On April 21, I spoke on the topic of employee engagement. Below is the slide deck from the presentation:
My thanks to Upsize magazine for printing my article “Beyond Nerf guns: How to create real employee engagement.”
My thanks to the Star Tribune for running my article “Turning tech-using teens into dreamers and developers” in the Business Forum section.
With introductions and administrative formalities out of the way, it’s time for your new team member to roll up his proverbial sleeves and get to work. Understandably, your expectations are high. You’re finally going to see this genius in action!
Take a deep breath,make a cup of tea, and repeat this ancient Chinese proverb three times: “He who makes no mistakes, usually makes nothing at all.”
With software and probably every other creative endeavor in the world, a poor first draft is almost a requirement. Just expect it. Actually, do more than that. Give your new employees support and encouragement—you know they’re capable of getting it right.
Tom’s Takeaway: “Nothing of value is created without time and effort. Be patient with new employees and communicate your confidence in their abilities. People usually live up or down to our expectations of them.”
Thoughts Since the Book:
- Error on the side of “stepping in early” for employees who seem to need more help, training, or resources. If you have a rigorous hiring process, it makes sense to support new folks 110%.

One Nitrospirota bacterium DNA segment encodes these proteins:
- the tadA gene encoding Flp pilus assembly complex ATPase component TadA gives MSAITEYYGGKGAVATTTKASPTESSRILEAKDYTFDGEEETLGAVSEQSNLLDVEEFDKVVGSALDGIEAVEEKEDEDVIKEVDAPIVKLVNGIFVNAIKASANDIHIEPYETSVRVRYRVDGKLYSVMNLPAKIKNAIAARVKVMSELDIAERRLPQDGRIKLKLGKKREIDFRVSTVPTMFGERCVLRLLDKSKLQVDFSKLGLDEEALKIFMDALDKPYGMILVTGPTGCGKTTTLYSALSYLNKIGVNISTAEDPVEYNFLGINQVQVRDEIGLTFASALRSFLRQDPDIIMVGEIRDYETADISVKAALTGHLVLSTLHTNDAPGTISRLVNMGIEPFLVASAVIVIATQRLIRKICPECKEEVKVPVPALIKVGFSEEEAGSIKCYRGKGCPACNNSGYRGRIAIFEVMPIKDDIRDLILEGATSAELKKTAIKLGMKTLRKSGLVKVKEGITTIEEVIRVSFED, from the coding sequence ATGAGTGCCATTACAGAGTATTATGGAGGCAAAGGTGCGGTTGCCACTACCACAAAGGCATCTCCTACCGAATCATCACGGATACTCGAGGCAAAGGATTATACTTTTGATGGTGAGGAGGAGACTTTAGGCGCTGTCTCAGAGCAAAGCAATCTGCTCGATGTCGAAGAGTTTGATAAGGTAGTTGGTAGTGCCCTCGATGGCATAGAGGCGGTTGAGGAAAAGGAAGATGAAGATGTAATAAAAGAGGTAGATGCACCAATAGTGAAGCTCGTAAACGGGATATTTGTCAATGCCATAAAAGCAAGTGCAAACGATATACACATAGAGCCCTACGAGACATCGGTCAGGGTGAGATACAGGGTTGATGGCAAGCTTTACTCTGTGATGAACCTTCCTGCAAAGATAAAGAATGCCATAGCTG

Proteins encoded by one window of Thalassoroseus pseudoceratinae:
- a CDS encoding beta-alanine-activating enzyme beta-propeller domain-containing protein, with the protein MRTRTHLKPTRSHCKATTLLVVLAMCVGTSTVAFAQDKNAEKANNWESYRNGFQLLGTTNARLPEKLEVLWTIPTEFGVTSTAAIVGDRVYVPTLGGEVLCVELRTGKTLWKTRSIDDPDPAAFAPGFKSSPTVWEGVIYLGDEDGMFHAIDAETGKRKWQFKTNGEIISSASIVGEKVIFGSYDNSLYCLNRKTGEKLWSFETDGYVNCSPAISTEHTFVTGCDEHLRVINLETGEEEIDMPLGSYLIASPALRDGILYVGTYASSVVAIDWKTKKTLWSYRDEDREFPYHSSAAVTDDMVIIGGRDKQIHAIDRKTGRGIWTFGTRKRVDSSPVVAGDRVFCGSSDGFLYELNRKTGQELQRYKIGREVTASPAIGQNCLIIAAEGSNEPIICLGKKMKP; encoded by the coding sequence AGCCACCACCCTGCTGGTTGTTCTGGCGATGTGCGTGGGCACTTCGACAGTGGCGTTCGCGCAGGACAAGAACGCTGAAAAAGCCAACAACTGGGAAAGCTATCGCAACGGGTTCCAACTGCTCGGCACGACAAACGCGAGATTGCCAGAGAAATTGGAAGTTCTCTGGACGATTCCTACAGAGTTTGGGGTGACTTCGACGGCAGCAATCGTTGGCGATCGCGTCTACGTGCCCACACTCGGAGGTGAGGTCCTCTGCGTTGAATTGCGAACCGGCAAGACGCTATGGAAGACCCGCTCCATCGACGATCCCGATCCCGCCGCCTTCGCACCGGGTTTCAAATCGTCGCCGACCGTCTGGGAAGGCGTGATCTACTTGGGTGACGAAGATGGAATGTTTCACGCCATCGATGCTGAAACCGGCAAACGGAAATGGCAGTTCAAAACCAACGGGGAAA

- Similarly, for new employees who are “hitting it out of the park,”step-in early and provide additional training and team members to help them increase their impact on the firm.
- The $’s associated with a wrong hire are huge (10’s of thousands of $’s). Treat it as such.
- These are informal opportunities to ask how things are going and whether the employee has clear direction on what he should be doing. We also ask whether he needs any tools or training and, most important, whether there is anything else we should be aware of or anything he would like to discuss.
- Check-ins provide a one-on-one opportunity for employees to share thoughts and concerns. They also continue to communicate to employees that they’re important and you want them to succeed.
Tom’s Takeaway: “Regular, informal check-ins with new employees let them know you are committed to their success. They also allow you to fix early problems before they fester into major issues.”
Download Available — D8: www.Intertech.com/Winning-Business
Thoughts Since the Book
- Most check-ins result in a “all things are well” conversation. While it may seem like overkill, the purpose of the check-ins is for those few occasions where all is not well and this dedicated, focused one-on-one provides an opportunity to fix an issue and keep an employee